Understanding Alcohol Guidelines: Not All Drinks Are the Same

When you look at the guidelines for what is a drink, it says 12 fluid ounce of beer, 5 fluid ounces of wine or 1.5 fluid ounces of 80-proof liquor like vodka or rum. But is every bottle of beer the same? Do they each contain the same amount of alcohol? There’s a lot more to “a drink” than the amount of alcohol in your glass.

Here’s a deeper dive into various types of alcohol and how to tell how much you’re really drinking.

Why Are There Alcohol Recommendations?

Many folks do like to kick back with an alcoholic beverage for various reasons. Plus, “consuming alcohol as part of a balanced lifestyle can have its benefits,” says Amanda Berger, vice president of the Science & Health Distilled Spirits Council of the United States. However, “no one should be drinking alcohol to achieve a potential health benefit.”

Berger explains that research has found that moderate consumption of alcohol may be associated with certain health benefits for some adults, including a protective effect against cardiovascular disease, some types of stroke and diabetes, as well as a reduced risk of certain types of cancer.

It should also be noted that consuming alcohol can also pose health risks. Some folks should not drink any alcohol, and if you choose to drink, it should be done responsibly and in moderation.

Berger explains that “this definition of moderate consumption is based on the preponderance of evidence that drinking in excess of recommended limits is associated with a greater likelihood of alcohol-related health risks.”

[READ: How to Reestablish a Healthy Relationship With Alcohol.]

Recommended Alcohol Guidelines

The 2020-2025 dietary guidelines for Americans include the following recommendations if you choose to drink:

— Adults of legal drinking age can choose not to drink or to drink in moderation by limiting intake to two drinks or less in a day for men and one drink or less in a day for women, when alcohol is consumed.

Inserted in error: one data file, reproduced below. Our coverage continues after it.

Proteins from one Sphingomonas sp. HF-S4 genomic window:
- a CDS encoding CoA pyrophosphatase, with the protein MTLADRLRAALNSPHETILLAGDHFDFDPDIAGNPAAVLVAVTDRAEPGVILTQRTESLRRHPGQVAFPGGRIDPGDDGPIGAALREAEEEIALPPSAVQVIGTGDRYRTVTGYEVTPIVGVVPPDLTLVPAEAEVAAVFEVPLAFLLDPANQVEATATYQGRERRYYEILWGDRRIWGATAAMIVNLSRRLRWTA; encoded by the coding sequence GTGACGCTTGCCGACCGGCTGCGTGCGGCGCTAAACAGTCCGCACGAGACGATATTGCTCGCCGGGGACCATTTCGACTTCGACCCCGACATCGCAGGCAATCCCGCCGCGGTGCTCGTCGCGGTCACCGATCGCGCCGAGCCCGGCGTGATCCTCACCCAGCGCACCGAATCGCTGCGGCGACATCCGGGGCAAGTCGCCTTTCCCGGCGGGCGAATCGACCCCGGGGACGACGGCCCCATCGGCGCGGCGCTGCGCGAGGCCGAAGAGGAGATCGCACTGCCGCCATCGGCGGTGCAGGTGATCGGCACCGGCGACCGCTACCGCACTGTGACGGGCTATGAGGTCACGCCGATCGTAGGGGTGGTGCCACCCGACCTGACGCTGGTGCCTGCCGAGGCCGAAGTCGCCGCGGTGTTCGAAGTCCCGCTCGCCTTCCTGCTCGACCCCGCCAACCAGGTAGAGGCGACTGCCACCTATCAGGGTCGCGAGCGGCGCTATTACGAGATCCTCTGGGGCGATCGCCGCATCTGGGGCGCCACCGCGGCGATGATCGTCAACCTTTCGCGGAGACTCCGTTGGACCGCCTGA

— Drinking less is better for health than drinking more.

— There are some adults who should not drink alcohol, such as women who are pregnant, are under the legal age for drinking, have certain medical conditions or are taking certain medications that can interact with alcohol, are recovering from an alcohol use disorder or if they are unable to control the amount they drink or plan to drive or take part in other activities that require skill, coordination and alertness.

A big misconception is that a certain type of alcohol is better than another type. According to the Centers for Disease Control and Prevention, it’s the amount of alcohol consumed that affects a person most, not the type of alcohol.

“Whether it is in distilled spirits, wine or beer, the effects of ethanol (the pure alcohol that is in all beverage alcohol) on the body are the same,” Berger explains. It’s important for individuals to discuss their alcohol consumption with their healthcare providers, who can help determine what is best for that person based on individual risk factors, such as family history, genetics and lifestyle.

[SEE: The Rise of the Sober Curious.]